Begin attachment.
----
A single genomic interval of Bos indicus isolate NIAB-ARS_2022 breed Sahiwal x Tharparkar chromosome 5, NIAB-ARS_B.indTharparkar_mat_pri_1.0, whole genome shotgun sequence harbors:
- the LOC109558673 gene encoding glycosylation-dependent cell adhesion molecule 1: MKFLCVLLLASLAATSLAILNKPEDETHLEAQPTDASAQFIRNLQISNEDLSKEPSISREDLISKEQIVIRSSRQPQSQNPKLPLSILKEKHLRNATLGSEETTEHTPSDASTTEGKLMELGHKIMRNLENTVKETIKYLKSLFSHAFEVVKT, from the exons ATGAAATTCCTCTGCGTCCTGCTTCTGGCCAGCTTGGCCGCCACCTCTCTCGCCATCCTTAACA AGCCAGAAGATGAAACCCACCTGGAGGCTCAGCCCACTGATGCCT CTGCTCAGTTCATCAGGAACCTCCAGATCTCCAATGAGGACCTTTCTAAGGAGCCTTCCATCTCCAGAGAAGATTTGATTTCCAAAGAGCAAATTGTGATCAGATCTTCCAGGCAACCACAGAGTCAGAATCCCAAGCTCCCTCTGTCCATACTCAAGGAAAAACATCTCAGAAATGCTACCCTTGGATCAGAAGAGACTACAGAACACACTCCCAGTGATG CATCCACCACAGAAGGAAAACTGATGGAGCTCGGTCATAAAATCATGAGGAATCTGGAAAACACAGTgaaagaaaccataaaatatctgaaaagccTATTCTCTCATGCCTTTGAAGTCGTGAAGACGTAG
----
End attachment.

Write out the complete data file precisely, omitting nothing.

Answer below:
A single genomic interval of Bos indicus isolate NIAB-ARS_2022 breed Sahiwal x Tharparkar chromosome 5, NIAB-ARS_B.indTharparkar_mat_pri_1.0, whole genome shotgun sequence harbors:
- the LOC109558673 gene encoding glycosylation-dependent cell adhesion molecule 1: MKFLCVLLLASLAATSLAILNKPEDETHLEAQPTDASAQFIRNLQISNEDLSKEPSISREDLISKEQIVIRSSRQPQSQNPKLPLSILKEKHLRNATLGSEETTEHTPSDASTTEGKLMELGHKIMRNLENTVKETIKYLKSLFSHAFEVVKT, from the exons ATGAAATTCCTCTGCGTCCTGCTTCTGGCCAGCTTGGCCGCCACCTCTCTCGCCATCCTTAACA AGCCAGAAGATGAAACCCACCTGGAGGCTCAGCCCACTGATGCCT CTGCTCAGTTCATCAGGAACCTCCAGATCTCCAATGAGGACCTTTCTAAGGAGCCTTCCATCTCCAGAGAAGATTTGATTTCCAAAGAGCAAATTGTGATCAGATCTTCCAGGCAACCACAGAGTCAGAATCCCAAGCTCCCTCTGTCCATACTCAAGGAAAAACATCTCAGAAATGCTACCCTTGGATCAGAAGAGACTACAGAACACACTCCCAGTGATG CATCCACCACAGAAGGAAAACTGATGGAGCTCGGTCATAAAATCATGAGGAATCTGGAAAACACAGTgaaagaaaccataaaatatctgaaaagccTATTCTCTCATGCCTTTGAAGTCGTGAAGACGTAG